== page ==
Over three quarters (76%) of Brits don’t feel in control of their data online, also citing concerns over how it’s being collected, according to new research.
The study, from The Trade Desk also found that almost eight in 10 (79 per cent) UK adults are concerned over the collection and use of their data on the internet and nearly seven in 10 (68 per cent) believe the information provided on data use is hard to understand. This is despite regulatory changes, which came into force almost three years ago, to improve consumer control and understanding around data.
This lack of understanding breeds an unwillingness to ‘opt-in’ to data sharing online, risking the future of online publishers dependent on the revenues of data-driven advertising. However, Brits have a strong appetite to learn, with more than 8 in 10 (80 per cent) stating they would like to better understand what data is being collected as they browse the internet. At the same time, more than half (53 per cent) are more comfortable with their data being used for advertising when they have more control over its use.
The research also finds that paywalls and data walls are frustrating consumers and pushing them to seek content elsewhere. While the majority of Brits (62 per cent) understand that advertising plays a critical role in keeping apps and websites free, 85 per cent of UK adults get annoyed when asked to pay for a subscription to unlock website content. In addition, 86 per cent feel the same way when asked to create an account, suggesting a hunger for simplicity and convenience. Almost eight in 10 (79 per cent) would prefer to access websites without having to create a unique account for each site – the less time spent entering details online, the better.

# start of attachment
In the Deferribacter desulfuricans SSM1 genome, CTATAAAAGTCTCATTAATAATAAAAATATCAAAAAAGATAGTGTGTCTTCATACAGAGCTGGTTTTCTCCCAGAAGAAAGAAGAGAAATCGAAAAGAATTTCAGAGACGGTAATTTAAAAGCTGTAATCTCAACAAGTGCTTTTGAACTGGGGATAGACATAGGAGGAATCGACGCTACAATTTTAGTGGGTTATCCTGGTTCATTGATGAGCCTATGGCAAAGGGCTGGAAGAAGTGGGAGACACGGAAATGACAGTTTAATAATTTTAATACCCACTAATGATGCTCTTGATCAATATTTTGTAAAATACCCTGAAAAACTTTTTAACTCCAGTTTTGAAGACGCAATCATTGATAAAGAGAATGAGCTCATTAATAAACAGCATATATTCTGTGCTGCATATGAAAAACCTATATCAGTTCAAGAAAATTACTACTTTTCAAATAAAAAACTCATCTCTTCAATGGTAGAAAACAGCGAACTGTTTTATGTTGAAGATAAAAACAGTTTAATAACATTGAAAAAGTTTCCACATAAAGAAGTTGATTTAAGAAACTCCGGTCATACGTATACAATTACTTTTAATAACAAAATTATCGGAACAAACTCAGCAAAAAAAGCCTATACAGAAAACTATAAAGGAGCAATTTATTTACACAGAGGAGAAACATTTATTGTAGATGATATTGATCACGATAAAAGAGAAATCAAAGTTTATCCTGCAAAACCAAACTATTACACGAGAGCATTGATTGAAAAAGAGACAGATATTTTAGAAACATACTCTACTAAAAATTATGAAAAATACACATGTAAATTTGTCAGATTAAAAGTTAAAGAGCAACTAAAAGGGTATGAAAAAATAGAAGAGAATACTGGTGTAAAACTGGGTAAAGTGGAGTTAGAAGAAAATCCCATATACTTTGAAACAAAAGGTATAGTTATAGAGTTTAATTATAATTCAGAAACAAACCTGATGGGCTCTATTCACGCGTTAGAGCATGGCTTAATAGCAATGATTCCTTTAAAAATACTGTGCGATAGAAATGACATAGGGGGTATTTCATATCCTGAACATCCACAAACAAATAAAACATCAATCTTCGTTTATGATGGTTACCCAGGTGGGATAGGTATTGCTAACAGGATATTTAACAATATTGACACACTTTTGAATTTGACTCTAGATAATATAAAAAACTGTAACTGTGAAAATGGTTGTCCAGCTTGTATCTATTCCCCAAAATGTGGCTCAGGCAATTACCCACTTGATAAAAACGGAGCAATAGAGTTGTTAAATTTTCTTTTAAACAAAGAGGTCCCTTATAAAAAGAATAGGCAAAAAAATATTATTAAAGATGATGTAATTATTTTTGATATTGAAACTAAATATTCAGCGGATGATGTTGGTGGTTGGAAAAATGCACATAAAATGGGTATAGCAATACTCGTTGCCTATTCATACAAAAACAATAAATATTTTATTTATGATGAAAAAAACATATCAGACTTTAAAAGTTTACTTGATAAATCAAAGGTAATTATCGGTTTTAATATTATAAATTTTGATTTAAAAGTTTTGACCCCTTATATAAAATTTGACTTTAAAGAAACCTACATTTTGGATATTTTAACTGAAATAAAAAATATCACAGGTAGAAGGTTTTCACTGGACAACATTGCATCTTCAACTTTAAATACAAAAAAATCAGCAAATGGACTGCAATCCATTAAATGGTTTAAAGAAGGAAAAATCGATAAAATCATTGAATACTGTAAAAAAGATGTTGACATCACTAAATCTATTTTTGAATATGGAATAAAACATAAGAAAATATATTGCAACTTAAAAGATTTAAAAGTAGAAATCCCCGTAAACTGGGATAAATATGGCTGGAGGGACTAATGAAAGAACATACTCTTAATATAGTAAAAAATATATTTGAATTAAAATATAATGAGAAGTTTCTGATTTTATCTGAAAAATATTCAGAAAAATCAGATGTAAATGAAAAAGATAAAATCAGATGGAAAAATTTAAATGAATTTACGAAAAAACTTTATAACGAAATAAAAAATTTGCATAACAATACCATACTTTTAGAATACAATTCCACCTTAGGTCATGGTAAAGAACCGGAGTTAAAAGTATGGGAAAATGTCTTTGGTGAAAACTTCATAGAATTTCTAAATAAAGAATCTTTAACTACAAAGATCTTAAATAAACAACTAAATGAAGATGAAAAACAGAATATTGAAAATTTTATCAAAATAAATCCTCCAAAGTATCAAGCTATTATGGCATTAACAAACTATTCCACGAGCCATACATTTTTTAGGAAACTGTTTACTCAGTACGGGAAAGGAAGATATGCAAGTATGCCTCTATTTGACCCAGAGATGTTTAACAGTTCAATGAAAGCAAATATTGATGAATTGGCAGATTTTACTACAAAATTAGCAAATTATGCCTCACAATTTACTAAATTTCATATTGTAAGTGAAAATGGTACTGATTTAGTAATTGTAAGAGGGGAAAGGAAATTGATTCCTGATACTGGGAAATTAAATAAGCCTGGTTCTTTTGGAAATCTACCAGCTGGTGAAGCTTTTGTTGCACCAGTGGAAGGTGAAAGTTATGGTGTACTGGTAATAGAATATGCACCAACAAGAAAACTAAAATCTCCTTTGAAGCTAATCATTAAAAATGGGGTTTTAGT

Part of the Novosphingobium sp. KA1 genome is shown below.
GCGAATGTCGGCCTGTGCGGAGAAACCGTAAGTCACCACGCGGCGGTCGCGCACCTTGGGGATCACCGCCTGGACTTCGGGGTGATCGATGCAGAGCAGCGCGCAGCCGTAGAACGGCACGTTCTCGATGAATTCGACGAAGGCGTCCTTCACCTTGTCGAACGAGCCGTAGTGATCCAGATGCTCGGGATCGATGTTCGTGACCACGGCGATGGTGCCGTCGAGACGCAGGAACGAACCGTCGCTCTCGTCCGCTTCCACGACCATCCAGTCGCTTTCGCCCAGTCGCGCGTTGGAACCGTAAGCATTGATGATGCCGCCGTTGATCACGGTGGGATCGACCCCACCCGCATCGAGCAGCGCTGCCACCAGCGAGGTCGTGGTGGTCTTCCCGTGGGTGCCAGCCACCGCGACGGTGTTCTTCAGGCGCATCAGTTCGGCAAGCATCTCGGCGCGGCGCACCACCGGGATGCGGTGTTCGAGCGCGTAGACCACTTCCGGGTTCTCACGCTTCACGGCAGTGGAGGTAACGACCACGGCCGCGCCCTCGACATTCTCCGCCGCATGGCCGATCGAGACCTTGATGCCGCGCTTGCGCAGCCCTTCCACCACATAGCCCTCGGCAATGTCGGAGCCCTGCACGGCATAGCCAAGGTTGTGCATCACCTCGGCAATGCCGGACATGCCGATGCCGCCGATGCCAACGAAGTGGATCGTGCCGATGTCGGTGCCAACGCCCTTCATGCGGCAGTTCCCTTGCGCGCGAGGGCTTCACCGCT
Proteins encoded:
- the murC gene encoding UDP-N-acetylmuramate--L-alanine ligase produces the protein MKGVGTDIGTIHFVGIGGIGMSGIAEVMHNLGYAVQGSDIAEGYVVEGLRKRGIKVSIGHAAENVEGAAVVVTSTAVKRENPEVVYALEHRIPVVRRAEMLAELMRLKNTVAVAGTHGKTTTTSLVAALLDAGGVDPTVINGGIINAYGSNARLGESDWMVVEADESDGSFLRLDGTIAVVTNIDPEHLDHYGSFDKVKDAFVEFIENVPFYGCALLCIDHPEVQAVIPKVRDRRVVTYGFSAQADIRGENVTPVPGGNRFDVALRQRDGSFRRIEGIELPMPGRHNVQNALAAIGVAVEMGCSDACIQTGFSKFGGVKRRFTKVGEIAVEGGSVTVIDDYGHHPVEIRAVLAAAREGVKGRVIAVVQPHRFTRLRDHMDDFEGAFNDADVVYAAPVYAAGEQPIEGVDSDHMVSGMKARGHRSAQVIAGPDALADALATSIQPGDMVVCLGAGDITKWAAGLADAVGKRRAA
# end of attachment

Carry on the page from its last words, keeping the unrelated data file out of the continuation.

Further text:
However, 72 per cent of Brits are more likely to create an account with a brand when they provide clear information about how their data will be used. A further 77 per cent will only create an account with a brand if they trust them to protect their personal information. Clearly, it’s vital for the industry to be open about how data is used and grant users with greater control, which will pay dividends to brands, publishers and advertisers when increased trust leads to greater data sharing.
Philippa Snare, SVP EMEA at The Trade Desk, commented on the findings: “This research reveals both a concerning lack of trust in online data collection and a strong appetite amongst Brits to better understand how it all works. As an industry, we have an opportunity to come together to give consumers what they clearly want – greater transparency, better control and more straightforward communication. Empowering people with more information builds trust and encourages greater data sharing, which is crucial for powering the value exchange of the free content we all enjoy every day.
Philippa continued: “The impending removal of third-party cookies is putting pressure on the industry to adopt a fairer identity solution, which is privacy safe, easy for consumers to understand and only requires one sign in. That’s what’s driving the development of Unified ID 2.0, an upgraded alternative to cookies that preserves the value exchange of relevant advertising while putting the consumer in control. Unified ID 2.0 is an open-source, industrywide solution that could become a new common currency for the internet that improves the experience for everyone – advertisers, publishers and consumers alike.”
In December 2020, The Trade Desk commissioned a representative survey of 2,203 consumers, aged 18+, in the UK, with YouGov to understand the consumer perspective on data privacy, security and dimensions of the value exchange of the internet.
Source: The Trade Desk